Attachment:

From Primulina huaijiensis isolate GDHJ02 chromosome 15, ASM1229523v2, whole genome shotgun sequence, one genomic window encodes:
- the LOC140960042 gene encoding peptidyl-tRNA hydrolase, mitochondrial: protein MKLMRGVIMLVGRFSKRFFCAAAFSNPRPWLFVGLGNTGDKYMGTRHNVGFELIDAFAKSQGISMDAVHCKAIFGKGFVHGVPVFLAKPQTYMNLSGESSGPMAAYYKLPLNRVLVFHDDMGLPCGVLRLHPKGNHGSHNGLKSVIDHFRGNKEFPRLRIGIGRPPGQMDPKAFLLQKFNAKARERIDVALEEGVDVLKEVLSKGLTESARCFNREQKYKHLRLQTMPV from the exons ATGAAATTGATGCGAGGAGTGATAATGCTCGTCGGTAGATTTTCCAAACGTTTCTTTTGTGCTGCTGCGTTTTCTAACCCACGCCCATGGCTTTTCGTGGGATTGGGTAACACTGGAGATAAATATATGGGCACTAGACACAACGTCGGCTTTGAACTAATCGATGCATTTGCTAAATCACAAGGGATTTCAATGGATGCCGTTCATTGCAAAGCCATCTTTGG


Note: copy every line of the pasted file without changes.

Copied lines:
From Primulina huaijiensis isolate GDHJ02 chromosome 15, ASM1229523v2, whole genome shotgun sequence, one genomic window encodes:
- the LOC140960042 gene encoding peptidyl-tRNA hydrolase, mitochondrial: protein MKLMRGVIMLVGRFSKRFFCAAAFSNPRPWLFVGLGNTGDKYMGTRHNVGFELIDAFAKSQGISMDAVHCKAIFGKGFVHGVPVFLAKPQTYMNLSGESSGPMAAYYKLPLNRVLVFHDDMGLPCGVLRLHPKGNHGSHNGLKSVIDHFRGNKEFPRLRIGIGRPPGQMDPKAFLLQKFNAKARERIDVALEEGVDVLKEVLSKGLTESARCFNREQKYKHLRLQTMPV from the exons ATGAAATTGATGCGAGGAGTGATAATGCTCGTCGGTAGATTTTCCAAACGTTTCTTTTGTGCTGCTGCGTTTTCTAACCCACGCCCATGGCTTTTCGTGGGATTGGGTAACACTGGAGATAAATATATGGGCACTAGACACAACGTCGGCTTTGAACTAATCGATGCATTTGCTAAATCACAAGGGATTTCAATGGATGCCGTTCATTGCAAAGCCATCTTTGG